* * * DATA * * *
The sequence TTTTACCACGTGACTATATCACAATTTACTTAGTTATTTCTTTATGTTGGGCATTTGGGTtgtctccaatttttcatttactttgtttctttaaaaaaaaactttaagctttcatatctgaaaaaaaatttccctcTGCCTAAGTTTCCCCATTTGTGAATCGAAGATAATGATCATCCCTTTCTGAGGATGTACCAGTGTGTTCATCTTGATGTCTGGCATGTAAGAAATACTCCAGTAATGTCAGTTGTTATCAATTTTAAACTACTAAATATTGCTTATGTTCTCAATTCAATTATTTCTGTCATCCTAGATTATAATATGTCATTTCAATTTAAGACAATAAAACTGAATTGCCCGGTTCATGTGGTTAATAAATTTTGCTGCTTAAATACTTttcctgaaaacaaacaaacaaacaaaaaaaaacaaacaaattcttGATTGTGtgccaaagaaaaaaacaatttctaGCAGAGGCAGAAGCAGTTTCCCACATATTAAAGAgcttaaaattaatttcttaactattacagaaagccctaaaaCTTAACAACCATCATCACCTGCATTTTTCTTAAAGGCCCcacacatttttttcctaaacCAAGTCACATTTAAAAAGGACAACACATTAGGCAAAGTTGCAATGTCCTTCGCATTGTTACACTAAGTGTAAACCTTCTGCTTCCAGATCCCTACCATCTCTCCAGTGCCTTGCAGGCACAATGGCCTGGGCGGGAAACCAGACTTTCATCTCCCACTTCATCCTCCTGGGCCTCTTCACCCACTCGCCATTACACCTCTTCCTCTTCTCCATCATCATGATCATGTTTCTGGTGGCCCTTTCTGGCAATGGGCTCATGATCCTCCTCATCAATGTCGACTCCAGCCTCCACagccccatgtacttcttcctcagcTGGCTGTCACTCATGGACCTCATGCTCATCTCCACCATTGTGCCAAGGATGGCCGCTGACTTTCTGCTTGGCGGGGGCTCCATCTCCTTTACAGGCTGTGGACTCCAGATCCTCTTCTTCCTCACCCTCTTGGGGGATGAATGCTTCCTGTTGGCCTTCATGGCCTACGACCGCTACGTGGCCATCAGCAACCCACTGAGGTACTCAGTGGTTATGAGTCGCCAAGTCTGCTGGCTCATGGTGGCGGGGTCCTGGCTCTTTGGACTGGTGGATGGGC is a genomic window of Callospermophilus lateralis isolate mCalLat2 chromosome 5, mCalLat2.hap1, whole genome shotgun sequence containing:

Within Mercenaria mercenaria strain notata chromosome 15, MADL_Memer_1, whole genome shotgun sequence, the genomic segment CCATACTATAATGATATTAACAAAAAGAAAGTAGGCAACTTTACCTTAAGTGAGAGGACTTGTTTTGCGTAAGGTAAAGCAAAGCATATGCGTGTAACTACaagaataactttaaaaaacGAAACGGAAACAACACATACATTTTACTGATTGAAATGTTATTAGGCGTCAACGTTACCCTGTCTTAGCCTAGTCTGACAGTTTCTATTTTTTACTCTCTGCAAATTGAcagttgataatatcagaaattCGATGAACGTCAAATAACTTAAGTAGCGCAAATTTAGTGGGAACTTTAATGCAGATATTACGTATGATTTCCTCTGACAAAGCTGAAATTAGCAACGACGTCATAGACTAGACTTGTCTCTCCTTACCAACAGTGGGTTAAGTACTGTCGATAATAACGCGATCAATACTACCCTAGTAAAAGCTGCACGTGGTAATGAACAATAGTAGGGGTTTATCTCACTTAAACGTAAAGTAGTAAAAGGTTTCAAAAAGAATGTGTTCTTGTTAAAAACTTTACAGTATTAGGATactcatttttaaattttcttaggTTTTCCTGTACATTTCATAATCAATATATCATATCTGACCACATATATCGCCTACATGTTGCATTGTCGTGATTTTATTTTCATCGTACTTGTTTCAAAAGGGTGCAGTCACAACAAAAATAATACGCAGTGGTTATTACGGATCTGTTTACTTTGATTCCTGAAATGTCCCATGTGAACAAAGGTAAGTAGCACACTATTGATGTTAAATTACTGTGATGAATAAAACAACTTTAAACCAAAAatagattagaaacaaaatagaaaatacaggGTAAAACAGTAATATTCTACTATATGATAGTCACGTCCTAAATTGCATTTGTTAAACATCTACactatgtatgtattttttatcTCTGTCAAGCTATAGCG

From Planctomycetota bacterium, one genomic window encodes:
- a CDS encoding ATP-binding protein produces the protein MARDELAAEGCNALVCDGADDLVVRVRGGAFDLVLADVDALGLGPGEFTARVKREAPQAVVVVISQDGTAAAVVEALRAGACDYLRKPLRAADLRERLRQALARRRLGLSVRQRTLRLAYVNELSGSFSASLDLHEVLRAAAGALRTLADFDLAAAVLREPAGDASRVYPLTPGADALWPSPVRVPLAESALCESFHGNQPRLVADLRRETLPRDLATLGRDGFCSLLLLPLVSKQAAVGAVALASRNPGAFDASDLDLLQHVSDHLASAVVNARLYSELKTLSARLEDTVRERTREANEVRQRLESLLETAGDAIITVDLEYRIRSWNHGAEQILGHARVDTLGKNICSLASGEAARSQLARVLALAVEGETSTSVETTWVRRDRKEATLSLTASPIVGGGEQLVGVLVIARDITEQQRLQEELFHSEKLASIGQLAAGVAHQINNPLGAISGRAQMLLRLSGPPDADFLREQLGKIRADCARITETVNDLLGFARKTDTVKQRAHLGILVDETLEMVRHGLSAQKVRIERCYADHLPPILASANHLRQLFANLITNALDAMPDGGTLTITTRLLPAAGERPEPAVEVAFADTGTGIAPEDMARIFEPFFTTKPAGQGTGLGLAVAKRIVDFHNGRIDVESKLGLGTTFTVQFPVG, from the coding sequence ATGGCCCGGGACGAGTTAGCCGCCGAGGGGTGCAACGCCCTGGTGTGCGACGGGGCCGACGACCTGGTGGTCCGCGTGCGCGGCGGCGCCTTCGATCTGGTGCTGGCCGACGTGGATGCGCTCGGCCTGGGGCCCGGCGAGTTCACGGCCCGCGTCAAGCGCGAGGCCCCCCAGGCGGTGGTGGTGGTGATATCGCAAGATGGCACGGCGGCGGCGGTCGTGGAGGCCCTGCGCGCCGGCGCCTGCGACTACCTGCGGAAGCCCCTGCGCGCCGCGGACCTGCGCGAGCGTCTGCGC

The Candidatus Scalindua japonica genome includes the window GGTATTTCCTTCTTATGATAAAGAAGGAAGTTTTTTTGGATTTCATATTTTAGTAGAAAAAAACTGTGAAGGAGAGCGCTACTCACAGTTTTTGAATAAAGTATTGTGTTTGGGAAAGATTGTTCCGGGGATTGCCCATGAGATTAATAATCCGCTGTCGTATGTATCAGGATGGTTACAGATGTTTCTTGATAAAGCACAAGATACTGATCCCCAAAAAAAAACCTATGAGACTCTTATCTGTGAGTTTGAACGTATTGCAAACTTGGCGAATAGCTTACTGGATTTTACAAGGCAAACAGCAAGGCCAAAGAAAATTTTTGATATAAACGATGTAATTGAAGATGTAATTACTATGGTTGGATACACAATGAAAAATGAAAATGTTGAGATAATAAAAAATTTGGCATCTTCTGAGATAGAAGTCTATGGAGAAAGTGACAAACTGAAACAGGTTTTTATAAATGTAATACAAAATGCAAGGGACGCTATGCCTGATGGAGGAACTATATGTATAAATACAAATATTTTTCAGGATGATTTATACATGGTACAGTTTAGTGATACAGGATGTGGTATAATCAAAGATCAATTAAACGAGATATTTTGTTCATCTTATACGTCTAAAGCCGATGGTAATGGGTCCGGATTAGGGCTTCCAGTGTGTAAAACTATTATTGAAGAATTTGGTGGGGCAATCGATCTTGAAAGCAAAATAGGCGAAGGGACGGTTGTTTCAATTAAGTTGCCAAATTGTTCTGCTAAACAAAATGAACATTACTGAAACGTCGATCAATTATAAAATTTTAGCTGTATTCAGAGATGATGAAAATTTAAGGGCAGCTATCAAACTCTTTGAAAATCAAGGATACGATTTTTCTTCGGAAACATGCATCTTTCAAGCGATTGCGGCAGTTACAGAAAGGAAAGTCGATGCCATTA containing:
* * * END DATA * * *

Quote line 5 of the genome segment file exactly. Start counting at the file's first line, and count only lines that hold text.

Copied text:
The Candidatus Scalindua japonica genome includes the window GGTATTTCCTTCTTATGATAAAGAAGGAAGTTTTTTTGGATTTCATATTTTAGTAGAAAAAAACTGTGAAGGAGAGCGCTACTCACAGTTTTTGAATAAAGTATTGTGTTTGGGAAAGATTGTTCCGGGGATTGCCCATGAGATTAATAATCCGCTGTCGTATGTATCAGGATGGTTACAGATGTTTCTTGATAAAGCACAAGATACTGATCCCCAAAAAAAAACCTATGAGACTCTTATCTGTGAGTTTGAACGTATTGCAAACTTGGCGAATAGCTTACTGGATTTTACAAGGCAAACAGCAAGGCCAAAGAAAATTTTTGATATAAACGATGTAATTGAAGATGTAATTACTATGGTTGGATACACAATGAAAAATGAAAATGTTGAGATAATAAAAAATTTGGCATCTTCTGAGATAGAAGTCTATGGAGAAAGTGACAAACTGAAACAGGTTTTTATAAATGTAATACAAAATGCAAGGGACGCTATGCCTGATGGAGGAACTATATGTATAAATACAAATATTTTTCAGGATGATTTATACATGGTACAGTTTAGTGATACAGGATGTGGTATAATCAAAGATCAATTAAACGAGATATTTTGTTCATCTTATACGTCTAAAGCCGATGGTAATGGGTCCGGATTAGGGCTTCCAGTGTGTAAAACTATTATTGAAGAATTTGGTGGGGCAATCGATCTTGAAAGCAAAATAGGCGAAGGGACGGTTGTTTCAATTAAGTTGCCAAATTGTTCTGCTAAACAAAATGAACATTACTGAAACGTCGATCAATTATAAAATTTTAGCTGTATTCAGAGATGATGAAAATTTAAGGGCAGCTATCAAACTCTTTGAAAATCAAGGATACGATTTTTCTTCGGAAACATGCATCTTTCAAGCGATTGCGGCAGTTACAGAAAGGAAAGTCGATGCCATTA containing: